– Female musicians from all-girl swing bands to early punk

“Oh, she looks so good, oh, she looks to fine”

In order to better understand the conditions and environment in which Patti Smith as a female musician arrived in New York and started to perform, it is meaningful to not only look at who came before her, but also who surrounded, allowed and challenged her to become who she was. Sherrie Tucker has written a notable book (2000) on the role of female musicians in all-girl bands in the 1940s in the United States. In her introduction, she already states that girl bands “lacked an intangible, yet crucial, ‘authenticity’ possessed by men’s bands” at the time (Tucker 2000: 3). Consequently, most of these girl bands were not considered real, which in turn explains their absence in the recorded history of popular music. When they would be addressed in magazine articles or reviews, they would be complimented on their looks or moves on stage rather than their musical abilities. Even with music education training gained from school bands, church or hobbies, women were never awarded the same prestige or titles as male musicians. (Ibid.: 3, 25, 38–39.) Female swing musicians were performing their gender according to heteronormative conservative norms and values dictated by the society, that did not allow them to be seen on stage more than as wallflowers, pretty things to look at.

After the attack on Pearl Harbour, American men were summoned and left for war, leaving women to take care of everything on the home front, including music and swing bands. While quoting Viola Smith, a drummer and a girl band member since the mid-1920s, Tucker argues that the space and importance that girl bands occupied during wartime by keeping up the mentality with swing grooves and rhythms had a compelling importance. Furthermore, it made a group of women realize their rights and the fact that they were not merely substitutes of men during wartime. Viola Smith’s editorial emphasizes just this and calls for women to stand up and assume their place in the field of popular music. She asserts that women are musically equal to men and therefore should keep on performing. If women are working in factories amongst men, why should this not be the case in music as well? Viola, however, was not the first one to question women’s stand in the popular music industry. Previous debates on this topic exist, while other issues related to race, ethnicity, or religion persisted. (Ibid.: 44–46.)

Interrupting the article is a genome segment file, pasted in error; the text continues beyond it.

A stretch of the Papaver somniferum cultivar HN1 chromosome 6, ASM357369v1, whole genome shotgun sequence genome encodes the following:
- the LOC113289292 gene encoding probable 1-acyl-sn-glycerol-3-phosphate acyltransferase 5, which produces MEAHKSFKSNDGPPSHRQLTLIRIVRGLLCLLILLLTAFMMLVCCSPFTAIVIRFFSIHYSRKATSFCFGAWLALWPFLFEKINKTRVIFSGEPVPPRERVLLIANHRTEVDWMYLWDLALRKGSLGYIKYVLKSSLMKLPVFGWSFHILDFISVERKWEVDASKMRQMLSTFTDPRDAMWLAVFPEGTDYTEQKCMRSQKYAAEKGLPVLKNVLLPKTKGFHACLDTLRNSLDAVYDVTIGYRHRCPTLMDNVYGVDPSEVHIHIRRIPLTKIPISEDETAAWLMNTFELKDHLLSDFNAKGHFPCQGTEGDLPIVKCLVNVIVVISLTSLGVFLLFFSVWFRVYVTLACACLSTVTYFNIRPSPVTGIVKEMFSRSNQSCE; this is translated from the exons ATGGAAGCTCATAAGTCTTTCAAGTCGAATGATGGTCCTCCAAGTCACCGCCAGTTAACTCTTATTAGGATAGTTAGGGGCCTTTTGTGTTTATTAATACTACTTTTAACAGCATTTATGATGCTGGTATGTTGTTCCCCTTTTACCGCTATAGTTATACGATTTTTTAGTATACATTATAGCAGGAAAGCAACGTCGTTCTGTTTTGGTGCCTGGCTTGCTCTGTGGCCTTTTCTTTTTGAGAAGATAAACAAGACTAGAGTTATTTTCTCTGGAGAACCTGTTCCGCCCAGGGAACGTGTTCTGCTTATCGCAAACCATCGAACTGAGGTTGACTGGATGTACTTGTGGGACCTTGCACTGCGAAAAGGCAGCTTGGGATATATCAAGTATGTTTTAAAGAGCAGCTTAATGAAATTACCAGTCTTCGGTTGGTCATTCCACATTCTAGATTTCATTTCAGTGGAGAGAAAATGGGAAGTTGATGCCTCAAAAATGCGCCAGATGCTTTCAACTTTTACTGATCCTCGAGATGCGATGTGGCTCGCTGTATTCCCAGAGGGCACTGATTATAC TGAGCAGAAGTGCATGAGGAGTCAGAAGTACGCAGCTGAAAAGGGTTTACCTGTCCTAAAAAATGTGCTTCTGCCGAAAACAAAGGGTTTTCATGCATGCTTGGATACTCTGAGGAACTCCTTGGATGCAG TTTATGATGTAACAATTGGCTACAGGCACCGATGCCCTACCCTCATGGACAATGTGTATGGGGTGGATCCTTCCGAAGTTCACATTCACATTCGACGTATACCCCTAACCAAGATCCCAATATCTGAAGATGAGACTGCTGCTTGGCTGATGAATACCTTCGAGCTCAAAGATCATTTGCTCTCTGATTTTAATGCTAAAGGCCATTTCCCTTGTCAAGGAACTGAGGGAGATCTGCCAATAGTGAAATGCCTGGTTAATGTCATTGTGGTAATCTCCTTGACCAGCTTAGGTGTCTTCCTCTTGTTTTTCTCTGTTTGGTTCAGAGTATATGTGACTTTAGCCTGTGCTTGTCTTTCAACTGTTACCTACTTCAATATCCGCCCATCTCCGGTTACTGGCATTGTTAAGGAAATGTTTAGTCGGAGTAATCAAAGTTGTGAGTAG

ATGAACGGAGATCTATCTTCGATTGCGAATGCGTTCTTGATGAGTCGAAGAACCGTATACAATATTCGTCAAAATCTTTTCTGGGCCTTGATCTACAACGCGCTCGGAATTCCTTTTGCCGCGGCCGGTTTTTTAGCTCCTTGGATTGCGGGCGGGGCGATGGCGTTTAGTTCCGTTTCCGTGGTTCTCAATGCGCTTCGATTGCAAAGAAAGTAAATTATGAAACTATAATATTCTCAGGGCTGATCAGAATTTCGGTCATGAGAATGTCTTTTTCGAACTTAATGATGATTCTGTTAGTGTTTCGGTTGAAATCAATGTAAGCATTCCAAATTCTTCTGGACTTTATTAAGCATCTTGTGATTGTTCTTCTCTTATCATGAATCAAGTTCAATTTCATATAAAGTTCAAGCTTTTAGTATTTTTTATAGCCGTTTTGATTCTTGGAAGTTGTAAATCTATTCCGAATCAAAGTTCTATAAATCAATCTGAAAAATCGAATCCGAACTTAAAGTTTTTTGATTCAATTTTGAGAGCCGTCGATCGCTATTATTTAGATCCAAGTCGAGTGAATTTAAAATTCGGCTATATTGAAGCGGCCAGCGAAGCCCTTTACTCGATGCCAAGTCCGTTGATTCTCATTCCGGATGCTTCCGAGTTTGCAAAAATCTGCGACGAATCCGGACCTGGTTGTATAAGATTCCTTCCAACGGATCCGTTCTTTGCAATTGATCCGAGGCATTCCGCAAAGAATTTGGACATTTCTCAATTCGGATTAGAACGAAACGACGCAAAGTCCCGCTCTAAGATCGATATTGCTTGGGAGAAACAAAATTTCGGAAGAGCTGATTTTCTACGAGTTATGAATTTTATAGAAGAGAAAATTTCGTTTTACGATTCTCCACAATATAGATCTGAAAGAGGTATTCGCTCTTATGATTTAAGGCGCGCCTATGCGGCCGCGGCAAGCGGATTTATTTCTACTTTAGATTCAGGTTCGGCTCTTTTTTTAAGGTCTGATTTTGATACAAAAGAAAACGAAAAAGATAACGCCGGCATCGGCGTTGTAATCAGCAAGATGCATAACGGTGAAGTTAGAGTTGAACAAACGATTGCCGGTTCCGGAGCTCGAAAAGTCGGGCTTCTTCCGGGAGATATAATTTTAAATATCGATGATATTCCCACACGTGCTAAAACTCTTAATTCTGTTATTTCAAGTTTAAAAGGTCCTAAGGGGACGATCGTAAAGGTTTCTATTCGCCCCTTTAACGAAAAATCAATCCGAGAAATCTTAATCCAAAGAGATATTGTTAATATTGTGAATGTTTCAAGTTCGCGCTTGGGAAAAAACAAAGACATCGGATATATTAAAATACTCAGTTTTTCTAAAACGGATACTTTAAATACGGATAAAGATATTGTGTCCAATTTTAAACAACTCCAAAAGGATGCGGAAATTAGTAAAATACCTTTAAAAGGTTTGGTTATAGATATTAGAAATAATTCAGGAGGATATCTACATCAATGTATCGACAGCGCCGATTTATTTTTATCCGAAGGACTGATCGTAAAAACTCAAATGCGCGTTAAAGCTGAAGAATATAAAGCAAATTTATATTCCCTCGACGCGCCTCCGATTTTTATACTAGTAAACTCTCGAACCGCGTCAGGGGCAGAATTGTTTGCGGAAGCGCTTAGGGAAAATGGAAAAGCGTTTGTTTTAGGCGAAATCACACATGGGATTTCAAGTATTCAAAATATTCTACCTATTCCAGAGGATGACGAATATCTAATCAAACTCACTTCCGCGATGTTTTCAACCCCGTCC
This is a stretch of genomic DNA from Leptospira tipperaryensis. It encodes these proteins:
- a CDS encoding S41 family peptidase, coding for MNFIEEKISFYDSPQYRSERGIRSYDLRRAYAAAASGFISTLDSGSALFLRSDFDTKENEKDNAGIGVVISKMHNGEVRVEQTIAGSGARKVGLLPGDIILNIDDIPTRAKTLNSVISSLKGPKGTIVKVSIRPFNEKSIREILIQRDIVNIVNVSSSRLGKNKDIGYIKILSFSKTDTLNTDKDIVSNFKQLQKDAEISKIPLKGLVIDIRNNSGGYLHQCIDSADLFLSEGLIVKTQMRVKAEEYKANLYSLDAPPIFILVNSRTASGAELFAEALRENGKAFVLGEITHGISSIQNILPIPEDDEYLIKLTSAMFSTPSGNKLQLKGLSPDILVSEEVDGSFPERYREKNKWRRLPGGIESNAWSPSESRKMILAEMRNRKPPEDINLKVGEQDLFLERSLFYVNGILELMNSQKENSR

It is not a foreign conception that swing and jazz bands of the 1930s and 40s actually paved the way for racial integration. Before starting to hire white female musicians, African American all-girl bands would take light-skinned or mixed-race women to perform with them. (Ibid: 147, 149.) The mixture of coloured and white female musicians helped to promote African American artists such as Billie Holiday, who would in the mid- and late 1930s collaborate with Lester Young and other members of Count Basie’s band, not only creating a new approach to modern jazz, but most importantly to challenge existing gender dynamics in music. According to Holiday, what she appreciated the most was that Young did not overpower the female musician, she was not merely aesthetic decoration on stage. Together they re-defined the role of the jazz singer as equal to the jazz instrumentalist. (Ibid.: 213–14.) In the same way as Billie Holiday was defining in the 1930s and 40s, the inarguable symbol of the 1960s for women as well as the Civil Rights Movement in the United States was Nina Simone. Comparable to Patti Smith, Simone was an outspoken and influential activist with her protest songs, concentrating, however, mostly on racial equality rather than feminist battles. Nina Simone did not regard herself as a jazz musician but rather an activist and spokesperson for minorities, a similar mental struggle gone through by Patti Smith.